Everyday life is what builds your memories, your stories and your family

What do children need the most from their parents? Many would argue that it is simply time. All children need time with their parents. If children have enough time with their parents, everyone feels connected and happy. But this isn’t always true, is it?

I have coached and known plenty of parents who spend all day (and night) with their children and yet they are emotionally distant, discontent and poorly attached to their children.

Maybe the parent is experiencing depression, anxiety or boredom, but the child feels that the parent doesn’t want to be there. This may sound like sacrilege, but many parents are better parents when they are working. Many parents are kinder and more compassionate to their children and to themselves when they are working. These parents may not find the elusive balance that everyone talks about, and juggling a million needs is exhausting, but humans thrive when doing work that matters.

So: Just because you had a baby doesn’t erase your education, passion and desire to work. Not to mention, most families must have two parents working to get by. Housing, transportation and other expenses are crushing middle-to-lower-income families. So I am not going to write, “you just need to stay home more”, because that answer is tone deaf.

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But… (yes, there is a ‘but’)

So much of parenting is found in the minutiae of everyday life

Just as spending all of your time with your children doesn’t guarantee a connection, barely being home both day and night pretty much guarantees that a connection will be much harder to cultivate.

So much of parenting is found in the minutiae of everyday life. Meal prep, getting dressed, singing silly songs, walking to car or school, drop-off routines, pick-up routines, snack, afternoon play, more meals, books, snuggles and watching a show or two. There is nothing earth-shatteringly special in that list. But everyday life is what builds your memories, your stories and your family.

Any action that increases simple togetherness results in memories and connection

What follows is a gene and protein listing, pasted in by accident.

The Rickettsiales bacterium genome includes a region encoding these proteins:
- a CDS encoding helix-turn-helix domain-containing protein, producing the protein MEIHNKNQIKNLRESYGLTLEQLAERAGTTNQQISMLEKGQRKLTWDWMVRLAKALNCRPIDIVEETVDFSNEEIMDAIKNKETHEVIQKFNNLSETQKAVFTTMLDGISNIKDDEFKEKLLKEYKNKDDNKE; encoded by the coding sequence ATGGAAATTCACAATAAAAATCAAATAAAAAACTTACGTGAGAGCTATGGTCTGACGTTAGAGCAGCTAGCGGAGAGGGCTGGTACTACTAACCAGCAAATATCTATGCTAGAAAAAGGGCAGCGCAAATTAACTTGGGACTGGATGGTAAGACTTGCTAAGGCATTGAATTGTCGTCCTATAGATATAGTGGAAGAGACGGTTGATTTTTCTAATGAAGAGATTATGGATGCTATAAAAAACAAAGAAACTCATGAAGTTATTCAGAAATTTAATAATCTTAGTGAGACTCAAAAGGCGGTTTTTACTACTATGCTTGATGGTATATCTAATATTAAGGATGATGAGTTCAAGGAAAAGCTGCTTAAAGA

Essentially, I am saying that you cannot have it both ways. You cannot want a connection with your kids but never physically be there; especially for younger kids, like toddlers, who are utterly in the here and now, in the physicality of everything.

But before you go into a shame spiral, let’s get creative about how you can increase the connection in a way that makes sense:

Meet with your spouse and revisit your priorities

Almost every parent I know (myself included) occasionally stops, looks around and asks, “Wait! What is going on here?” We don’t mean to stop paying attention to our family lives, we just sometimes get into a routine that works, and then all of a sudden, you don’t have babies anymore and routines need to change. It can be sobering to sit down together and hash out how you want to be living and parenting, but it is clarifying for both the present and the future of your family.

If one of your priorities is to ‘see the kids more’, work together to make this happen

It may take some mental and scheduling ju-jitsu, but it is worth it…

I have met some parents who would love to have the whole family together more, but their work reality means that they trade time during the week. And I also want you to look at pockets of time you may not be used to considering. The morning is a prime time for connection and fun in many families. In fact, though everyone is obsessed with dinner being the primary meal, I have coached many families to see breakfast as being equally important. They use 20 minutes every morning to check in, have a little meeting, laugh and simply be together. Even if you can’t do this every morning, any move in this direction is worth it.

See the weekends as sacred time with your children

I would set up a loose schedule, like ‘Saturday swim’ with the older kids or ‘park time’ with toddlers, and Sundays are ‘pancake day’ where everyone chips in. Remember: Fancy and expensive does not equal quality time with children. Sitting on the floor of your local library and flipping through books is as significant as a trip to Disney World.

Remember: Fancy and expensive does not equal quality time with children

Increase proximity when you are not there

Could you leave little notes for them to find? Could you FaceTime them after school or after dinner? Could you pop into day care or school or home for a surprise lunch or outing? Any action that increases simple togetherness results in memories and connection.

Finally, don’t promise to see the kids unless you know you can make it

It simply isn’t worth the pain and disappointment for your children. I would rather have you err on the side of caution than make your kids wait.

Nothing will ever be perfect, and it may never feel balanced or even easy, but the effort is worth it. Good luck!

Article by Meghan Leahy, first published on ‘Washington Post’

Author: ANA Newswire